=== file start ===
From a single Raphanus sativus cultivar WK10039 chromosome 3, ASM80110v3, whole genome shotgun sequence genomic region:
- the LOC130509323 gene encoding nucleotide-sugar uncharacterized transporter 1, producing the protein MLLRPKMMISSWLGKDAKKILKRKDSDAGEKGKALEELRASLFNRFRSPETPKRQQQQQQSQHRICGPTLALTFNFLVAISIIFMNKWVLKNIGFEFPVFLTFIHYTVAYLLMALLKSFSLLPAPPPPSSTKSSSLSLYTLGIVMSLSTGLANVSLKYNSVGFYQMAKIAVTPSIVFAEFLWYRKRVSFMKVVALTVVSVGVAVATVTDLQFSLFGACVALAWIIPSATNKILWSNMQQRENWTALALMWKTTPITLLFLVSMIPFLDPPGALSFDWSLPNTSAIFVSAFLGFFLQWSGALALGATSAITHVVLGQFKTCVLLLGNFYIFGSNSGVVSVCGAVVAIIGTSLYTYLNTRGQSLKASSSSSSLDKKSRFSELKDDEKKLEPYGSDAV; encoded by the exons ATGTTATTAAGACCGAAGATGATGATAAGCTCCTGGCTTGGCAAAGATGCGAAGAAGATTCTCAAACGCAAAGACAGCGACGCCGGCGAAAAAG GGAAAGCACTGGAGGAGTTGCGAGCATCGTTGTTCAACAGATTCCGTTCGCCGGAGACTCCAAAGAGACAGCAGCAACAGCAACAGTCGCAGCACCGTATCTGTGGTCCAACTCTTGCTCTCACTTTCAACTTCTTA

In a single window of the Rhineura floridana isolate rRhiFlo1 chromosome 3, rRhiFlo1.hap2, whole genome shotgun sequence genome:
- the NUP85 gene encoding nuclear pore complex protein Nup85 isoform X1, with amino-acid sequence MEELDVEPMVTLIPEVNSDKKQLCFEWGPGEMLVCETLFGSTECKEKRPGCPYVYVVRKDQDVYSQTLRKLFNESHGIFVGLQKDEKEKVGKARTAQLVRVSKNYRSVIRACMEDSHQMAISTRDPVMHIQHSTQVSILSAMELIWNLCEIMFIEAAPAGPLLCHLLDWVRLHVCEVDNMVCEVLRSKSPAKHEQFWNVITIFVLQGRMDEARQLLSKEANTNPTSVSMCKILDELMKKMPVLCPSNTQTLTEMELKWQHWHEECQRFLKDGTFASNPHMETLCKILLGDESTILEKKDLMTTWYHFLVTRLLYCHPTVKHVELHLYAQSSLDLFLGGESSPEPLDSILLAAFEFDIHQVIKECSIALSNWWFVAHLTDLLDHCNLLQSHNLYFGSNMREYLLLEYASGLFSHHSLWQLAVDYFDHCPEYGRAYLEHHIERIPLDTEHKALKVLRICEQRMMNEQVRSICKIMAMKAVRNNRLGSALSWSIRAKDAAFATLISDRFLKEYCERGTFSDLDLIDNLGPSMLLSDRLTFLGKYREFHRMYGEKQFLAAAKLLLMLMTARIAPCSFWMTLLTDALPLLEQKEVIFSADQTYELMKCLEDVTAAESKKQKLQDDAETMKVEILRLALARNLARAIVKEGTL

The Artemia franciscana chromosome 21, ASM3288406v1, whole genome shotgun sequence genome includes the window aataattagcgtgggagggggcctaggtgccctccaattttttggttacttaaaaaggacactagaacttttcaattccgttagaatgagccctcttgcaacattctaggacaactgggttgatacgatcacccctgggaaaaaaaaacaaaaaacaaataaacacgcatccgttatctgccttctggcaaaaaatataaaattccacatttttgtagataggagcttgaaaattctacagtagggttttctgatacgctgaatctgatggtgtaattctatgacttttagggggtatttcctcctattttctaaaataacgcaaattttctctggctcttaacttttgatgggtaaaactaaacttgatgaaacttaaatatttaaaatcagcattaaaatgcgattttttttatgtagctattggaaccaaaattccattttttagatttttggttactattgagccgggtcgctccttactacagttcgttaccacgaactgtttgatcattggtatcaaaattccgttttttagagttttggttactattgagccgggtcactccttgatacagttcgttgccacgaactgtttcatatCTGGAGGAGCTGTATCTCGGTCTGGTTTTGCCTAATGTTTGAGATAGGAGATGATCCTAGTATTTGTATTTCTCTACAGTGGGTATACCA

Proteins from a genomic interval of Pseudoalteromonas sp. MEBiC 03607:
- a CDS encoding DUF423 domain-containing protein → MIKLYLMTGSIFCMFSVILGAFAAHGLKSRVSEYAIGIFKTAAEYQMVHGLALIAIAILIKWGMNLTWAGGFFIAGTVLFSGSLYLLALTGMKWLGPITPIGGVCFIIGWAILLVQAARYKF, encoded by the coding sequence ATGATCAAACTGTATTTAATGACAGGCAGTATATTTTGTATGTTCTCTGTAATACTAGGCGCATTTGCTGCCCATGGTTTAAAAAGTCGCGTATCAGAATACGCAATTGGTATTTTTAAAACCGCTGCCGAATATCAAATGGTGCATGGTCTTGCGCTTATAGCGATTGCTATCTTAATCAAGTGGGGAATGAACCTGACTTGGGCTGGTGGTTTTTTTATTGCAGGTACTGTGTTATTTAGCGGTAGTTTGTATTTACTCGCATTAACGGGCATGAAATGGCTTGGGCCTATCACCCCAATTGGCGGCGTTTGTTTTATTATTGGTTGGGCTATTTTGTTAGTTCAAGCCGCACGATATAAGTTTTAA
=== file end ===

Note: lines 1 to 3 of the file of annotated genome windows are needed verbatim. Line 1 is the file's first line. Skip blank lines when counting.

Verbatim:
From a single Raphanus sativus cultivar WK10039 chromosome 3, ASM80110v3, whole genome shotgun sequence genomic region:
- the LOC130509323 gene encoding nucleotide-sugar uncharacterized transporter 1, producing the protein MLLRPKMMISSWLGKDAKKILKRKDSDAGEKGKALEELRASLFNRFRSPETPKRQQQQQQSQHRICGPTLALTFNFLVAISIIFMNKWVLKNIGFEFPVFLTFIHYTVAYLLMALLKSFSLLPAPPPPSSTKSSSLSLYTLGIVMSLSTGLANVSLKYNSVGFYQMAKIAVTPSIVFAEFLWYRKRVSFMKVVALTVVSVGVAVATVTDLQFSLFGACVALAWIIPSATNKILWSNMQQRENWTALALMWKTTPITLLFLVSMIPFLDPPGALSFDWSLPNTSAIFVSAFLGFFLQWSGALALGATSAITHVVLGQFKTCVLLLGNFYIFGSNSGVVSVCGAVVAIIGTSLYTYLNTRGQSLKASSSSSSLDKKSRFSELKDDEKKLEPYGSDAV; encoded by the exons ATGTTATTAAGACCGAAGATGATGATAAGCTCCTGGCTTGGCAAAGATGCGAAGAAGATTCTCAAACGCAAAGACAGCGACGCCGGCGAAAAAG GGAAAGCACTGGAGGAGTTGCGAGCATCGTTGTTCAACAGATTCCGTTCGCCGGAGACTCCAAAGAGACAGCAGCAACAGCAACAGTCGCAGCACCGTATCTGTGGTCCAACTCTTGCTCTCACTTTCAACTTCTTA

In a single window of the Rhineura floridana isolate rRhiFlo1 chromosome 3, rRhiFlo1.hap2, whole genome shotgun sequence genome: